Presynaptic monoamine reuptake is a major factor that influences extraneuronal monoamine levels and terminates synaptic transmission. Monoamine transporters within the SL6 carrier gene family mediate reuptake and are the molecular targets for the addictive psychostimulants cocaine, amphetamines, and MDMA ("ecstasy"), as well as for the therapeutic agents: methylphenidate ("Ritalin") and buproprion ("Wellbutrin", "Zyban"). These agents potently inhibit monoamine transport, significantly elevating extracellular monoamine levels and enhancing downstream signaling. Thus, transporter cell surface availability is paramount to both normal synaptic transmission and psychoactive drug efficacy. Abundant evidence demonstrates that monoamine transporters dynamically traffic to and from the plasma membrane. Moreover, both amphetamine exposure and protein kinase C (PKC) activation change transporter surface availability by modulating transporter trafficking kinetics. Although regulated transporter trafficking is well documented, the cellular and molecular mechanisms governing transporter regulation and trafficking are not clearly defined. Given the pronounced effect pharmacological transporter blockade exerts on synaptic transmission, transporter sequestration is highly likely to significantly effect downstream neuronal signaling. Moreover, modulation of transporter availability is certain to have significant impact on the efficacy of psychoactive drugs. The major goals of this project are to elucidate the cellular and molecular mechanisms mediating acute transporter regulation and trafficking. Specifically, we hypothesize that (1) A brake mechanism controls constitutive and PKC-stimulated dopamine transporter (DAT) endocytosis;(2) Post-endocytic DAT trafficking differs from classical trafficking pathways;and (3) Amphetamine- and PKC-induced DAT sequestration are mechanistically distinct. These hypotheses are based on strong preliminary data demonstrating distinct endocytic motifs required for constitutive and PKC-regulated DAT internalization, novel DAT post-endocytic trafficking properties and PKC-independent properties of amphetamine-induced DAT sequestration. We will use site- directed mutagenesis to define constitutive, PKC-, and amphetamine-regulated DAT internalization and recycling signals. State-of-the-art live cellular imaging approaches will be used to define the mechanisms governing basal and regulated DAT endocytic trafficking. Finally, molecular and proteonomic approaches will define DAT-interacting proteins required for DAT endocytic trafficking. These approaches will provide a comprehensive picture of the mechanisms underlying regulated transporter trafficking. We expect our results will significantly impact future addiction and affective disorder treatment strategies. Moreover, the outcomes will greatly improve our understanding of the factors contributing to monoamine availability and signaling in the brain.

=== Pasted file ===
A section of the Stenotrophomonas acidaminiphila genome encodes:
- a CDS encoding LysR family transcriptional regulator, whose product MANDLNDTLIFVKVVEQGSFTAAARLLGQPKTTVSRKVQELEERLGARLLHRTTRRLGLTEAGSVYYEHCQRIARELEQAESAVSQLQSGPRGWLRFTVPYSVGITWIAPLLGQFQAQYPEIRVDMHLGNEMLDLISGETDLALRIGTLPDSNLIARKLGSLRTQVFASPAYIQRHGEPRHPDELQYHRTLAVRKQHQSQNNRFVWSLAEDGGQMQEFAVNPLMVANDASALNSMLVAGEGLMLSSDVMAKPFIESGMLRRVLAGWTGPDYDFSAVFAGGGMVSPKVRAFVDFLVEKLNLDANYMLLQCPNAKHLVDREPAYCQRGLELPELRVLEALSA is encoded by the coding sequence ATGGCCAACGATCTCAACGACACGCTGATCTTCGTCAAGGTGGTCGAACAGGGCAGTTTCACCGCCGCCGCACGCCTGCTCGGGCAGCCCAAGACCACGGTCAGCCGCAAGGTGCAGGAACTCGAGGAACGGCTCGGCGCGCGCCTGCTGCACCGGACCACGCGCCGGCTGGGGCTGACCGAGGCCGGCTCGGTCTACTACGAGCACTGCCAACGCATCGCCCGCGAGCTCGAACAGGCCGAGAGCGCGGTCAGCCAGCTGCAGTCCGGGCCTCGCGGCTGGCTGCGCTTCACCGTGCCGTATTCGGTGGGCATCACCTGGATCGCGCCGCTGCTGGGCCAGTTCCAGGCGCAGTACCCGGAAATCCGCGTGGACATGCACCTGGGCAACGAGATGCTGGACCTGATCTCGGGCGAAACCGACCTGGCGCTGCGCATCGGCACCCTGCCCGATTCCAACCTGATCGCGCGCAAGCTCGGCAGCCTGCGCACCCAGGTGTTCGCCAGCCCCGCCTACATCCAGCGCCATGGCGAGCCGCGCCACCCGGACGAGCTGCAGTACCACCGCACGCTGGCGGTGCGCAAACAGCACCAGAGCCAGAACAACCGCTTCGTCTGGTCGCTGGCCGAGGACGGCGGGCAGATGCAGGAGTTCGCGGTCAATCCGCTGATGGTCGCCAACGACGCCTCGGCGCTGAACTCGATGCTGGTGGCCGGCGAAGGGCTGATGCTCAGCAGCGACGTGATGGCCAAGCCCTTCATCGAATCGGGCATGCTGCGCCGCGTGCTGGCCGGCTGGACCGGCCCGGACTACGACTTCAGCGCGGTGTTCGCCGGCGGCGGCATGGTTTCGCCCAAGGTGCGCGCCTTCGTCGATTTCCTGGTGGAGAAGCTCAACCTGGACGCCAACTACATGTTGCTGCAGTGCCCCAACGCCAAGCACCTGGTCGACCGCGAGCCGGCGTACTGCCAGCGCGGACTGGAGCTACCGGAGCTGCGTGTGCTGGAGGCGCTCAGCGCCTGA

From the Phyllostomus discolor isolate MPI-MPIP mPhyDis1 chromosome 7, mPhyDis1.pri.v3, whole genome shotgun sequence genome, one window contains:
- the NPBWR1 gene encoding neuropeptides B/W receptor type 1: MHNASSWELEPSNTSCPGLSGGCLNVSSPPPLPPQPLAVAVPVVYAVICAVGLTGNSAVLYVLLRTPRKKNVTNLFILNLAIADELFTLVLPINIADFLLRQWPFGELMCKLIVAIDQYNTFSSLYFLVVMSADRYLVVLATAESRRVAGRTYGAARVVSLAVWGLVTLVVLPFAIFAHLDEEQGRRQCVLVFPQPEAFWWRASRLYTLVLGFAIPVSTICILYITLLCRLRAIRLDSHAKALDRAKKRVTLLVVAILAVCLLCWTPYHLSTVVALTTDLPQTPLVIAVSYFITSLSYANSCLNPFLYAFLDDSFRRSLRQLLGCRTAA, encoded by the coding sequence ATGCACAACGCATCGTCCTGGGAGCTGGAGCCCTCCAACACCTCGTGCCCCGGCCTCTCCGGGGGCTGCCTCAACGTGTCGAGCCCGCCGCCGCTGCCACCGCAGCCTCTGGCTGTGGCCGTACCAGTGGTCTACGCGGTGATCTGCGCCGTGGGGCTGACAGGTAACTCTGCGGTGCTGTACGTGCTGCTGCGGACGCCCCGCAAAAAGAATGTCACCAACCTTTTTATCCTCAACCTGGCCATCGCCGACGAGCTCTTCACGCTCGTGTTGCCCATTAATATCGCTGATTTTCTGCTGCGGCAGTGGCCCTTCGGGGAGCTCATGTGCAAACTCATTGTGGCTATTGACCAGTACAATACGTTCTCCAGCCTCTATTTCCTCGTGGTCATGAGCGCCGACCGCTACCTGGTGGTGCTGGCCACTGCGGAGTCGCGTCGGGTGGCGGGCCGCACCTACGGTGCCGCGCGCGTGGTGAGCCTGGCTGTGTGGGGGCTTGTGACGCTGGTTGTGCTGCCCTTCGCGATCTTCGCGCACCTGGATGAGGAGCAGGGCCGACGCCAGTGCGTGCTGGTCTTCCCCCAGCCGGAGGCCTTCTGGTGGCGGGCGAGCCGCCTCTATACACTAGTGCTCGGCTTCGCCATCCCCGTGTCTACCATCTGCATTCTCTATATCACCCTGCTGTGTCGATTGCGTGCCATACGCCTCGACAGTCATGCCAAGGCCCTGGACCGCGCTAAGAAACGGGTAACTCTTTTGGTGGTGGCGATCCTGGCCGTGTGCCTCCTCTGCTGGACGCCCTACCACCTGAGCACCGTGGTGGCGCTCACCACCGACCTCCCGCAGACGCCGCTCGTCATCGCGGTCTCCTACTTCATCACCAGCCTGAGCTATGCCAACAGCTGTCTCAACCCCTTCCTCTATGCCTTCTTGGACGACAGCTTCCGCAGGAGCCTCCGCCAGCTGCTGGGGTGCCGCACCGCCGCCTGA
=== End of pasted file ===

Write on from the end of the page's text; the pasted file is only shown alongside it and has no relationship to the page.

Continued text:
Public Health Relevance

Mental illness and psychostimulant addiction are growing problems in the United States, reaching near epidemic proportions over the past several years. Despite numerous investigations into the mechanisms underlying these conditions, there are still large gaps in our knowledge. The current project will investigate the major targets in the brain for both psychostimulants and antidepressants, with the expectation that the forthcoming information may lead to novel therapeutic approaches for treating these disorders.

National Institute of Health (NIH)
National Institute on Drug Abuse (NIDA)
Research Project (R01)
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Neurotransporters, Receptors, and Calcium Signaling Study Section (NTRC)
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Pilotte, Nancy S
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University of Massachusetts Medical School Worcester
Schools of Medicine
United States
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Gabriel, Luke R; Wu, Sijia; Melikian, Haley E (2014) Brain slice biotinylation: an ex vivo approach to measure region-specific plasma membrane protein trafficking in adult neurons. J Vis Exp :
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